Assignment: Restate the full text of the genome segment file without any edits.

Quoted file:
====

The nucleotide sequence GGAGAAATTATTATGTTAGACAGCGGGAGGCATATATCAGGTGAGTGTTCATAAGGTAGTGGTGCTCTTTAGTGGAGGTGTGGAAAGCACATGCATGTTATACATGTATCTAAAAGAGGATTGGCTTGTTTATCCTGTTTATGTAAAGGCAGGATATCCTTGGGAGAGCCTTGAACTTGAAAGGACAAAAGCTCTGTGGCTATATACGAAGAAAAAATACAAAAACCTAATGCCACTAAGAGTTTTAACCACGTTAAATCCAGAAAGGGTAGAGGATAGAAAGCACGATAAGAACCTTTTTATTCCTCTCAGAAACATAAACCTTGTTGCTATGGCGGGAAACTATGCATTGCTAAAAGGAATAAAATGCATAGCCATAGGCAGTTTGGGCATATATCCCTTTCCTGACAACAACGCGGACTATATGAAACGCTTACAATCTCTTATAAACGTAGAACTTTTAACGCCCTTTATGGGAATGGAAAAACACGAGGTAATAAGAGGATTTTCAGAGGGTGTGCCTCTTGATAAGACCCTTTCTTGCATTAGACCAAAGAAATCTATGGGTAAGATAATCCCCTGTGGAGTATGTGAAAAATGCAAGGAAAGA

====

The nucleotide sequence GGAGAAATTATTATGTTAGACAGCGGGAGGCATATATCAGGTGAGTGTTCATAAGGTAGTGGTGCTCTTTAGTGGAGGTGTGGAAAGCACATGCATGTTATACATGTATCTAAAAGAGGATTGGCTTGTTTATCCTGTTTATGTAAAGGCAGGATATCCTTGGGAGAGCCTTGAACTTGAAAGGACAAAAGCTCTGTGGCTATATACGAAGAAAAAATACAAAAACCTAATGCCACTAAGAGTTTTAACCACGTTAAATCCAGAAAGGGTAGAGGATAGAAAGCACGATAAGAACCTTTTTATTCCTCTCAGAAACATAAACCTTGTTGCTATGGCGGGAAACTATGCATTGCTAAAAGGAATAAAATGCATAGCCATAGGCAGTTTGGGCATATATCCCTTTCCTGACAACAACGCGGACTATATGAAACGCTTACAATCTCTTATAAACGTAGAACTTTTAACGCCCTTTATGGGAATGGAAAAACACGAGGTAATAAGAGGATTTTCAGAGGGTGTGCCTCTTGATAAGACCCTTTCTTGCATTAGACCAAAGAAATCTATGGGTAAGATAATCCCCTGTGGAGTATGTGAAAAATGCAAGGAAAGA